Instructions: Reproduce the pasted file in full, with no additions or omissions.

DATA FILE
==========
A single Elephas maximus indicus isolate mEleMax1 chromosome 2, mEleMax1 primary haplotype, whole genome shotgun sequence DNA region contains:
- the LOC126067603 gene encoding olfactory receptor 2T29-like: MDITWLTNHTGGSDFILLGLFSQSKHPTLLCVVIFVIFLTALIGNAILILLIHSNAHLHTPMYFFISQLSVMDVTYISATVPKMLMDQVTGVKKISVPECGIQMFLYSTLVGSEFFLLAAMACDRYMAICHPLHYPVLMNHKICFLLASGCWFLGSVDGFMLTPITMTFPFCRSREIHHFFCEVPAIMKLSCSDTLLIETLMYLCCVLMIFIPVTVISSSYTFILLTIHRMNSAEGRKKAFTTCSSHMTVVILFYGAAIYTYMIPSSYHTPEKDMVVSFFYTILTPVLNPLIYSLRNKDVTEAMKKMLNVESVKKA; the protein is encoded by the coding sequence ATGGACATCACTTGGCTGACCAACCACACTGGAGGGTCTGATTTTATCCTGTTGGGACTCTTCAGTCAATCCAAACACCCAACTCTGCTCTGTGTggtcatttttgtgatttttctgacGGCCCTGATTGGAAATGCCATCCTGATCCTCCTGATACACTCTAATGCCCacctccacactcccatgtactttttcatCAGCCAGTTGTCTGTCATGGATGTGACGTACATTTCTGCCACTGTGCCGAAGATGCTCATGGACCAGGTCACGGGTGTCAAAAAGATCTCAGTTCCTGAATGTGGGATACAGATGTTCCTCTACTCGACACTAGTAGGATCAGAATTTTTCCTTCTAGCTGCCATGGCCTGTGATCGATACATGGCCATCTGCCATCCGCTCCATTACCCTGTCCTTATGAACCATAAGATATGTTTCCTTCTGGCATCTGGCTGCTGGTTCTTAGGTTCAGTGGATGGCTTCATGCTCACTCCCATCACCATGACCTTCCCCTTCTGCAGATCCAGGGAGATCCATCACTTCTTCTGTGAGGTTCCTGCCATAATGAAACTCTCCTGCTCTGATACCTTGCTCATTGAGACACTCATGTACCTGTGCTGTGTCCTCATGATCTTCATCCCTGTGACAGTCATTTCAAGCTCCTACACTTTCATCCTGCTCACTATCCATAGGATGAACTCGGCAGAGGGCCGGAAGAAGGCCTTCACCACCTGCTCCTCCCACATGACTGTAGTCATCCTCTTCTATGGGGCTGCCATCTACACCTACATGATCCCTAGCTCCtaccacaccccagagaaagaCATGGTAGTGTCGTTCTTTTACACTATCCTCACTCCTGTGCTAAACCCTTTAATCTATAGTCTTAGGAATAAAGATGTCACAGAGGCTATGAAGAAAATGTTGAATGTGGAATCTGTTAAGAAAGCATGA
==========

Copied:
A single Elephas maximus indicus isolate mEleMax1 chromosome 2, mEleMax1 primary haplotype, whole genome shotgun sequence DNA region contains:
- the LOC126067603 gene encoding olfactory receptor 2T29-like: MDITWLTNHTGGSDFILLGLFSQSKHPTLLCVVIFVIFLTALIGNAILILLIHSNAHLHTPMYFFISQLSVMDVTYISATVPKMLMDQVTGVKKISVPECGIQMFLYSTLVGSEFFLLAAMACDRYMAICHPLHYPVLMNHKICFLLASGCWFLGSVDGFMLTPITMTFPFCRSREIHHFFCEVPAIMKLSCSDTLLIETLMYLCCVLMIFIPVTVISSSYTFILLTIHRMNSAEGRKKAFTTCSSHMTVVILFYGAAIYTYMIPSSYHTPEKDMVVSFFYTILTPVLNPLIYSLRNKDVTEAMKKMLNVESVKKA; the protein is encoded by the coding sequence ATGGACATCACTTGGCTGACCAACCACACTGGAGGGTCTGATTTTATCCTGTTGGGACTCTTCAGTCAATCCAAACACCCAACTCTGCTCTGTGTggtcatttttgtgatttttctgacGGCCCTGATTGGAAATGCCATCCTGATCCTCCTGATACACTCTAATGCCCacctccacactcccatgtactttttcatCAGCCAGTTGTCTGTCATGGATGTGACGTACATTTCTGCCACTGTGCCGAAGATGCTCATGGACCAGGTCACGGGTGTCAAAAAGATCTCAGTTCCTGAATGTGGGATACAGATGTTCCTCTACTCGACACTAGTAGGATCAGAATTTTTCCTTCTAGCTGCCATGGCCTGTGATCGATACATGGCCATCTGCCATCCGCTCCATTACCCTGTCCTTATGAACCATAAGATATGTTTCCTTCTGGCATCTGGCTGCTGGTTCTTAGGTTCAGTGGATGGCTTCATGCTCACTCCCATCACCATGACCTTCCCCTTCTGCAGATCCAGGGAGATCCATCACTTCTTCTGTGAGGTTCCTGCCATAATGAAACTCTCCTGCTCTGATACCTTGCTCATTGAGACACTCATGTACCTGTGCTGTGTCCTCATGATCTTCATCCCTGTGACAGTCATTTCAAGCTCCTACACTTTCATCCTGCTCACTATCCATAGGATGAACTCGGCAGAGGGCCGGAAGAAGGCCTTCACCACCTGCTCCTCCCACATGACTGTAGTCATCCTCTTCTATGGGGCTGCCATCTACACCTACATGATCCCTAGCTCCtaccacaccccagagaaagaCATGGTAGTGTCGTTCTTTTACACTATCCTCACTCCTGTGCTAAACCCTTTAATCTATAGTCTTAGGAATAAAGATGTCACAGAGGCTATGAAGAAAATGTTGAATGTGGAATCTGTTAAGAAAGCATGA